And sometimes they die.

    You don't need any dough when you're dead.
    Barry_NJ likes this.
  14. Rick C

    Rick C Active Member

    Keep in mind CJ has kids. As the kids get older they become a black hole for cash consumption. Activities, clothes, clubs, skating, braces, dance, hockey etc. Then college looms on the horizon. An almost never ending flow of cash.

    Once the kids begin to be on their own you get a real sense of your future expenses and hopefully they become much lower.

    Another interesting phenomenon is as the kids are on their own and face the myriad of expenses and uncertainties they have a changed appreciation of the cash black hole they once were. :)
    Last edited: Aug 17, 2017
  15. claud

    claud Well-Known Member Donor

    Why would you retire when you have 6 weeks of vacation a year plus sick leave. I too am one of those state employees that gets a pension. I try not to keep more than 10 thousand in the bank due to crappy interest rates. I just have a line of credit at the bank and commercial and residential rental property. My child is married, but still needs a bit of Dad's cash advance. I guess I am his emergency cushion.
  16. CJ

    CJ Well-Known Member Admin War Zone Member

    My wife wants to retire as soon as possible (like she's thrown out 55). I don't see myself doing that. Its not that I like work more than her, I just don't believe we can both retire at 55 with what we'll have and do any of the things we talk about doing WRT travel etc. I also think if you can find the right company to finish your career with you can make a lot of money just being around providing your experience. My old "big boss" makes north of $500k, living in Omaha, barely puts in 40 hours but gets the job done because he has 35 years of experience. I'd love to be in that position and I think the career path I fell into definitely lends to those kinds of opportunity more than others. Hell, I'd love to be a corporate board some day.

    As far as kids, I've got two in middle school and I'm sure some of it is related to our financial status and personal choices but even with that taken into account I think parents spend far more on kids today than when I was a kid (adjusted for inflation).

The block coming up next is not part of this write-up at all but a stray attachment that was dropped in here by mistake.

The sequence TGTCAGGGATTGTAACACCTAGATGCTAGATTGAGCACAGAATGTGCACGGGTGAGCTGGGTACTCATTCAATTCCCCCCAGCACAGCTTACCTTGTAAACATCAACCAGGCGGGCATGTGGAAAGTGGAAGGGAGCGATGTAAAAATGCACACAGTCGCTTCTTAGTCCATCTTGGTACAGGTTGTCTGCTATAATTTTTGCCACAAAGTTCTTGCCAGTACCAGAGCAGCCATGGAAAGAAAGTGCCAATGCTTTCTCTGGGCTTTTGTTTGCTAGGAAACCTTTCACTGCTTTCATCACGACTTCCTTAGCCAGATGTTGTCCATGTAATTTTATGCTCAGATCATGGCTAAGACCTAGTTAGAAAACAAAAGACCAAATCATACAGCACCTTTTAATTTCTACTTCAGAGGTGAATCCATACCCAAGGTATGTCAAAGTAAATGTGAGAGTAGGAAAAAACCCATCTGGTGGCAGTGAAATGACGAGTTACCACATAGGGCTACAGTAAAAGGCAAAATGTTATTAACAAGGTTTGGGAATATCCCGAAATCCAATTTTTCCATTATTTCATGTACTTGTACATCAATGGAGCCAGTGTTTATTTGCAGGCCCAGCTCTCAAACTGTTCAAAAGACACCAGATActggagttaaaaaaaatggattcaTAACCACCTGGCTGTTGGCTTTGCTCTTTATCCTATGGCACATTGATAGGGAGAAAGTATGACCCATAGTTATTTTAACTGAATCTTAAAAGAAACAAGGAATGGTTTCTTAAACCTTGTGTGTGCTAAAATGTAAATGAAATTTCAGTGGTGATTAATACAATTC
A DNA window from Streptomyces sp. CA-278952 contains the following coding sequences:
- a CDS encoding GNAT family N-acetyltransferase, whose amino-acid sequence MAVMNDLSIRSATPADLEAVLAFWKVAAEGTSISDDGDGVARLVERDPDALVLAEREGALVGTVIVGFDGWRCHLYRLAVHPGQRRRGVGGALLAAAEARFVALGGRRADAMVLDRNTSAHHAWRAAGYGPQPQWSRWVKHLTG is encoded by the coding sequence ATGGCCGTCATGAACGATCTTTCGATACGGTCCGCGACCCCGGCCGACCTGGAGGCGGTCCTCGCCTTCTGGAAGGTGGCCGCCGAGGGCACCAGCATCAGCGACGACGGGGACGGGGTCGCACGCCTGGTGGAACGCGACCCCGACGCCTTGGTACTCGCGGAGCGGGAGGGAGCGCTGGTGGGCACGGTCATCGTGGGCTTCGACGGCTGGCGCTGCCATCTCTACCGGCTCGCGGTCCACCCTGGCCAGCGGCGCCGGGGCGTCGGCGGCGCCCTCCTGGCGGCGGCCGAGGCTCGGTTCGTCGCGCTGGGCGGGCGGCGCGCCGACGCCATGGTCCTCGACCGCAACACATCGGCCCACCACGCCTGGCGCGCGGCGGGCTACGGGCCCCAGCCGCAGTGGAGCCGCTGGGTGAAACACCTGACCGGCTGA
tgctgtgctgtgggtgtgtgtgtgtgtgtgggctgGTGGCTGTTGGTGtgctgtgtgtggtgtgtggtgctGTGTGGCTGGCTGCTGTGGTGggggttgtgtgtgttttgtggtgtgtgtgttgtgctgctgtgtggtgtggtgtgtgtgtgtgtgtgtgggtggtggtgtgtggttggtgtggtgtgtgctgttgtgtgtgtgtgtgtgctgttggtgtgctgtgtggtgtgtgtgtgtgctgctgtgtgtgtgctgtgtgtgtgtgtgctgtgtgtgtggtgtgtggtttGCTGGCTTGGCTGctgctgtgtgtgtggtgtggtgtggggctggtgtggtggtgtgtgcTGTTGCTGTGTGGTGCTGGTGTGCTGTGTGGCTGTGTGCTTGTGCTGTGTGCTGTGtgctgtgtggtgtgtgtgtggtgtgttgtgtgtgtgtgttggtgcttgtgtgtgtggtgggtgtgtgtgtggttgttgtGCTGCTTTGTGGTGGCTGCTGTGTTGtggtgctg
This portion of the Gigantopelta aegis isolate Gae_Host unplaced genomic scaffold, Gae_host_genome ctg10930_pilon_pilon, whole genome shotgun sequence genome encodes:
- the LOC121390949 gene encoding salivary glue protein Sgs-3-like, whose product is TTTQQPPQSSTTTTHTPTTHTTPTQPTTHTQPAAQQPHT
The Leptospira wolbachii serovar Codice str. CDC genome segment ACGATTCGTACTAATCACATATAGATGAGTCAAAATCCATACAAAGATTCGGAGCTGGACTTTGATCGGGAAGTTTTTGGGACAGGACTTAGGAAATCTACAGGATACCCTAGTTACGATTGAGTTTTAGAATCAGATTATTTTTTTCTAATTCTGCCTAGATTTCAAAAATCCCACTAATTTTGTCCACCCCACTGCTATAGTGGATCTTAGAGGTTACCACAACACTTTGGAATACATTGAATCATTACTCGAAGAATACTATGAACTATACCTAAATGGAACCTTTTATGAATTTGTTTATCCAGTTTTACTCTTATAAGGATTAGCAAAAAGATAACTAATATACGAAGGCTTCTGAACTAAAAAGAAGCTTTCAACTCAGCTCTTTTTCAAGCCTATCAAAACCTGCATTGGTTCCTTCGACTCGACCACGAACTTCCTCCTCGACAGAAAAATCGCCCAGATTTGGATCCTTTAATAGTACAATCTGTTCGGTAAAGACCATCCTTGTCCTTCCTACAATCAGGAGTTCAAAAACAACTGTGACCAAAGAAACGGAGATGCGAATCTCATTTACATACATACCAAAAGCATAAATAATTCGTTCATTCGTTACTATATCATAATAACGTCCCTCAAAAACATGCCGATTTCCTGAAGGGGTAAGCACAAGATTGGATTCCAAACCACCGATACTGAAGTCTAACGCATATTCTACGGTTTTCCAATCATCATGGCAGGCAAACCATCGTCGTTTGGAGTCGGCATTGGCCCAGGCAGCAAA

Assuming no unforeseen major changes (knock on wood) we'll have our house paid off before my oldest graduates from HS. Between savings, 529, and the free cash flow from no mortgage we should be able to pay for college without taking loans. Of course I may be paying for three weddings etc.
    Barry_NJ likes this.
  17. Phil A

    Phil A Active Member Top Poster

    CJ - it is cheaper to buy a ladder (and leave it by their bedroom window). That will save a few bucks:p
    Barry_NJ likes this.
  18. capsuleri

    capsuleri Well-Known Member War Zone Member

  19. CJ

    CJ Well-Known Member Admin War Zone Member

    LOL. Yeah, that's true too. It really is a double edged sword because having the last 20 years of your life off to travel and hobby around is great but its a big difference if that's age 50-70 vs. 80-100.
    But that's the kind of comment that just makes this all stupid in my mind. We're collectively short 5x the entire global economy in retirement savings? That just doesn't seem to add up.
    Last edited: Aug 17, 2017
  20. Carl V

    Carl V Well-Known Member Donor War Zone Member Top Poster

    for most people/workers....there is no Gov't Pension, no Work Pension, few get 401K
    most never get 4-6 weeks vacation, Sick pay is sometimes lumped into a Broad category of Flex time.

    So, for those lurking. Listen to Mike B. Start early.
    Be Disciplined. Don't count on Daddy War Bucks to
    come to your aide and buy your BMW or your Condo.

    But most importantly establish a life balance early.
    travel now as best you can, as often as you can, where
    you can. When you're 65 or 75 you might not be able to travel.
    Shit happens.
    Barry_NJ, Denton and capsuleri like this.